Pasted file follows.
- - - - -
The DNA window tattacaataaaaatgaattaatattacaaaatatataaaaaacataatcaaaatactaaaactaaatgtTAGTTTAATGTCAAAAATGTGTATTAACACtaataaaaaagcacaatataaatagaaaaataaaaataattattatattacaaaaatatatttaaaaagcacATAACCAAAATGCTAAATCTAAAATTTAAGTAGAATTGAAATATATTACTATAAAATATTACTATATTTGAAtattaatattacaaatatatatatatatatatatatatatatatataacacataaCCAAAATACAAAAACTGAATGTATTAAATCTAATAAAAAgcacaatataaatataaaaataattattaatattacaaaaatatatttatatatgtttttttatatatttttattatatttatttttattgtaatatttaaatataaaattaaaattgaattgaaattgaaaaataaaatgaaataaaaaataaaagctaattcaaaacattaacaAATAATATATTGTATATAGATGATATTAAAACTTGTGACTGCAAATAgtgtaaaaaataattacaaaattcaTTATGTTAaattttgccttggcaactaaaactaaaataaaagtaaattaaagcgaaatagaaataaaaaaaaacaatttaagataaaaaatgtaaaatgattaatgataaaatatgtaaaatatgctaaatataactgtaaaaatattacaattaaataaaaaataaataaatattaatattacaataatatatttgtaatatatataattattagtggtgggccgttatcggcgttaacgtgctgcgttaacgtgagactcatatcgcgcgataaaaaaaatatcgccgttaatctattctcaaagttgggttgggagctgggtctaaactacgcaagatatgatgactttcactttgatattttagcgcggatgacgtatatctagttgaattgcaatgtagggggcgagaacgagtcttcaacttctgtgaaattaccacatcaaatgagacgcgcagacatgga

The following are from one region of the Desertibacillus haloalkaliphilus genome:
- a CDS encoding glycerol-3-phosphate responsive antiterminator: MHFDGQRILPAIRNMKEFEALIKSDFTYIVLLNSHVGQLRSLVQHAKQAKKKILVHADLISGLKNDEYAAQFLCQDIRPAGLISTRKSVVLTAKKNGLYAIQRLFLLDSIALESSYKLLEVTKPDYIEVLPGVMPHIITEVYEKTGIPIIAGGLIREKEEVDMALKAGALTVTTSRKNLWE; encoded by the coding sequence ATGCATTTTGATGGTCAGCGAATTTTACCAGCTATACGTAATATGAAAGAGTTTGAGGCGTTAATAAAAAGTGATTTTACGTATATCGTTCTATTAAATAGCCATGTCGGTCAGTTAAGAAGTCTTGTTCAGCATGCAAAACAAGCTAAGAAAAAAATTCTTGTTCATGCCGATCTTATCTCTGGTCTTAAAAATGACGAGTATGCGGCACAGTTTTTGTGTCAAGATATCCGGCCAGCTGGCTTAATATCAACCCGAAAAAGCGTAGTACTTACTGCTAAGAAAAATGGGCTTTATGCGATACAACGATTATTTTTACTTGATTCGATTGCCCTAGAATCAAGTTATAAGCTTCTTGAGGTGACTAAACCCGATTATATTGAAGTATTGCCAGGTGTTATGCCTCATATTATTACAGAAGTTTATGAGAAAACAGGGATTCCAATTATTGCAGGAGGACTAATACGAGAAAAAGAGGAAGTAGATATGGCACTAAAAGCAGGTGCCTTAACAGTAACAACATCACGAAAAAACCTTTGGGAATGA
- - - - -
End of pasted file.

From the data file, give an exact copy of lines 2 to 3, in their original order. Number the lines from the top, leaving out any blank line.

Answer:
The following are from one region of the Desertibacillus haloalkaliphilus genome:
- a CDS encoding glycerol-3-phosphate responsive antiterminator: MHFDGQRILPAIRNMKEFEALIKSDFTYIVLLNSHVGQLRSLVQHAKQAKKKILVHADLISGLKNDEYAAQFLCQDIRPAGLISTRKSVVLTAKKNGLYAIQRLFLLDSIALESSYKLLEVTKPDYIEVLPGVMPHIITEVYEKTGIPIIAGGLIREKEEVDMALKAGALTVTTSRKNLWE; encoded by the coding sequence ATGCATTTTGATGGTCAGCGAATTTTACCAGCTATACGTAATATGAAAGAGTTTGAGGCGTTAATAAAAAGTGATTTTACGTATATCGTTCTATTAAATAGCCATGTCGGTCAGTTAAGAAGTCTTGTTCAGCATGCAAAACAAGCTAAGAAAAAAATTCTTGTTCATGCCGATCTTATCTCTGGTCTTAAAAATGACGAGTATGCGGCACAGTTTTTGTGTCAAGATATCCGGCCAGCTGGCTTAATATCAACCCGAAAAAGCGTAGTACTTACTGCTAAGAAAAATGGGCTTTATGCGATACAACGATTATTTTTACTTGATTCGATTGCCCTAGAATCAAGTTATAAGCTTCTTGAGGTGACTAAACCCGATTATATTGAAGTATTGCCAGGTGTTATGCCTCATATTATTACAGAAGTTTATGAGAAAACAGGGATTCCAATTATTGCAGGAGGACTAATACGAGAAAAAGAGGAAGTAGATATGGCACTAAAAGCAGGTGCCTTAACAGTAACAACATCACGAAAAAACCTTTGGGAATGA